Friends come to the rescue of one who rescued many

Sep. 17, 2013 @ 08:41 PM

As a proverbial saying puts it, a man’s life can either serve as an example to follow or as a warning to avoid.

Gus Gray of Henderson, a man dedicated to a life of service, left paralyzed from an avoidable accident, is proving that in reality a man’s life can be both.

It can also include an army of friends.

Gray’s army is building him a household makeover on Watson Road because he is wheelchair-bound after a May 16 crash in Wake County. He has been scraping walls and skinning up knees trying to make his way around cramped indoor areas.

He maintains a steely core of determination in his gaze as he talks about it. His adjustment struggle is one of an obviously active and high-energy person to perhaps the least suited lifestyle for him: life in a wheelchair.

Warning to avoid

“I dozed off for just a second,” Gray said of the instant before his Mazda Miata veered off N.C. 56 at the Johnston/Wake county line. “I was overtired from working several shifts. I really shouldn’t have been driving.”

Gray added, “I tried to get back on the road, and I just couldn’t.”

The car hit a concrete pipe set in a culvert off the roadway. According to Gray, he remained awake while firefighters and paramedics of that area worked on his rescue.

His father, 43-year firefighting veteran Charlie Gray, said fighting fires gets in the blood. It is a lifestyle that can be a passion for those who are the most prepared, trained and capable. The blow of a career ending injury is very hard to take.

“He obtained every certification you can possibly get being a firefighter,” Charlie said. “He was living his passion. This is hard for someone who works as much as Gus has. I believe that the one thing that hurts the most is knowing that he’ll never be able to get on a fire truck again.”

The shifts added up to 136 hours straight. His career included part-time work at Durham County’s Redwood Fire Department and with the Vance County Fire Department in addition to his full-time job at Bethesda Fire, also in Durham County.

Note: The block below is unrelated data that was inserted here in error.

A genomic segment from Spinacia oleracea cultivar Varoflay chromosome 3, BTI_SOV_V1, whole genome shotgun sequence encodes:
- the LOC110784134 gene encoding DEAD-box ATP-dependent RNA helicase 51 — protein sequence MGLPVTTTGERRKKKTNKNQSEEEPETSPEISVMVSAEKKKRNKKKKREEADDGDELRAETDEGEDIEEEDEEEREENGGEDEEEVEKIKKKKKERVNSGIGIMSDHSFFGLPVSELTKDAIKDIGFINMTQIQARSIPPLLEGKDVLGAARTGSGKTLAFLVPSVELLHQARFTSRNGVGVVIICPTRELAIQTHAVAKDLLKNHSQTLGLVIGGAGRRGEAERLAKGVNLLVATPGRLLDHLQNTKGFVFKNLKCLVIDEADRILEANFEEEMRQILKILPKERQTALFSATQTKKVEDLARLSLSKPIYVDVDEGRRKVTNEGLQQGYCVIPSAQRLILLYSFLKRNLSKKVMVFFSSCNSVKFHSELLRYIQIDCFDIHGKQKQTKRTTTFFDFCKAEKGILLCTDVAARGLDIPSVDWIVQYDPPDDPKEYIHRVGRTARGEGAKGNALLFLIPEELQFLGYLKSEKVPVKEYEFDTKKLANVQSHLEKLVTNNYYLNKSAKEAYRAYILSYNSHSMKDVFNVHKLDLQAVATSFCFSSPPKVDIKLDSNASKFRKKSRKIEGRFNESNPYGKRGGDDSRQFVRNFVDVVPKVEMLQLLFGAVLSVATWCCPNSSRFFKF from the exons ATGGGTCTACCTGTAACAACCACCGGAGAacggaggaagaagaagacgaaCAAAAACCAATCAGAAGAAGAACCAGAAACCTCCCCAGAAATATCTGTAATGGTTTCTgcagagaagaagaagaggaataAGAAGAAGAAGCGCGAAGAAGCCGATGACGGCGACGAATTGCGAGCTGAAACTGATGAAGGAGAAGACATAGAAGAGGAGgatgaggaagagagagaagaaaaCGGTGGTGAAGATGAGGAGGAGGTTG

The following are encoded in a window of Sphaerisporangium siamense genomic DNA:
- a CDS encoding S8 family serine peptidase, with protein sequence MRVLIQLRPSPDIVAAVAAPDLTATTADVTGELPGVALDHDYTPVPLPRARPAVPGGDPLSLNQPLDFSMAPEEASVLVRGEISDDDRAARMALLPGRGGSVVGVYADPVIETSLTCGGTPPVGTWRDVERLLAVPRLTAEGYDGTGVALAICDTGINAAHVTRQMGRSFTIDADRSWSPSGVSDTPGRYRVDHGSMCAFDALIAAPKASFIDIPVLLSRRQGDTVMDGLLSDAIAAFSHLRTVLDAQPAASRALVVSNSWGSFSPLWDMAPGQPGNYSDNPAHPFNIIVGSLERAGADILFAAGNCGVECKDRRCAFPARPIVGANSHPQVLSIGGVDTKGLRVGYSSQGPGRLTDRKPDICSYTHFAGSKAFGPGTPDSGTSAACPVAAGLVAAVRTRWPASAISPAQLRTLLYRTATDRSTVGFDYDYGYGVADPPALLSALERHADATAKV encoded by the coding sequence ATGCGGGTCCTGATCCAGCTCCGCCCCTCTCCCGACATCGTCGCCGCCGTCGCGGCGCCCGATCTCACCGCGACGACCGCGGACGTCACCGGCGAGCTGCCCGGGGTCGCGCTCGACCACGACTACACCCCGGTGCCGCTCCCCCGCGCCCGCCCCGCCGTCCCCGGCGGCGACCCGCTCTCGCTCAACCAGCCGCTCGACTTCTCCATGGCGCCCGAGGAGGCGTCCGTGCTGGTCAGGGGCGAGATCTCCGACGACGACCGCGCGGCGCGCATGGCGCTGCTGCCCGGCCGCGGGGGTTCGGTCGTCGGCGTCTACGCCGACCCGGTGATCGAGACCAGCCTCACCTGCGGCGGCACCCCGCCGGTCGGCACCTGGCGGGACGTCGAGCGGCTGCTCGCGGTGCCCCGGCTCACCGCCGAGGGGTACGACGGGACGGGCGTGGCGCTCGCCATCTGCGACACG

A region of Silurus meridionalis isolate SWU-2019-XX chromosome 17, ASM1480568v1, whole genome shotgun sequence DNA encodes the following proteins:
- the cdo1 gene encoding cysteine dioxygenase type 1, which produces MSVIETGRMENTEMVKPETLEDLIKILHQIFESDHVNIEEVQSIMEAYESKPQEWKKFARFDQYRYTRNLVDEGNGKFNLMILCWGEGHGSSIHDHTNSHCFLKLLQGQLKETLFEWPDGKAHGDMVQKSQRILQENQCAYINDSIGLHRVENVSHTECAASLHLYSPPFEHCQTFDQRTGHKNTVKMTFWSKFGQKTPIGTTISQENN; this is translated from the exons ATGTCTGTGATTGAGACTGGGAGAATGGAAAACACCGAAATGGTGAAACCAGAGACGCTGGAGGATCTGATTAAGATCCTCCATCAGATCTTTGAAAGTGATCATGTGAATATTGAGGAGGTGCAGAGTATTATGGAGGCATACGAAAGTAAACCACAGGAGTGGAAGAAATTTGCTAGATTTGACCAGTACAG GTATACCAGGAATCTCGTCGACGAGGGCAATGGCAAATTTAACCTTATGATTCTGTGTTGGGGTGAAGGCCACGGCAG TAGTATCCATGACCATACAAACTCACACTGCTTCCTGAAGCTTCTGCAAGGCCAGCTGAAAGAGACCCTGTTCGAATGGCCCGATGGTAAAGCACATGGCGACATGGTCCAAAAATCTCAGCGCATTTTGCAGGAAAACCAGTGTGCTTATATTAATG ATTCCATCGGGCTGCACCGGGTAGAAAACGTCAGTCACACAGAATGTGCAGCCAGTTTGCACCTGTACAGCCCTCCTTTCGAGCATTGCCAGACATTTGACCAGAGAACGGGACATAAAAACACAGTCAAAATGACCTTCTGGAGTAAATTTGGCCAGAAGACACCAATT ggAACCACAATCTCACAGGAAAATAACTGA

Gus Gray worked the 136 hours before driving into Johnston County to take care of some needs at a rental property owned by his family. The crash took place while he was heading home again.

Bethesda Fire Chief Dean Pike said he could recognize that lifestyle from his own younger years.

“We understand what happened,” Pike said. “This was one real experience that changed all of our lives. Everyone here has learned from his mistakes, and it is very much on everyone’s mind.”

Pike characterized it as catching the firefighter bug: something he had about 15 years ago for more than a year when he would live at the firehouse and visit home only briefly for a few hours.

“I would go home and pay some bills, cut the grass,” Pike said, “take a couple hours and then be back at the fire station. I can relate to how somebody can put themselves in that position. It’s just a part of who you are.”

But sleep is not the same at a fire station. There is constant activity, buzzers buzzing, other sounds. It is a work place, and at times the work calls you away, suddenly. You might sleep lighter because of that expectation.

“I know I never sleep as well at the station,” Pike said. “Now, with a wife and children, I can leave work at work. That actually took a while, but as you get older you grow a little wiser.”

Pike said his department is in the midst of some policy changes, and some attention will be made to formulate recommendations against fatigue, to warn younger firefighters against over-working, over-extending themselves.

Example to follow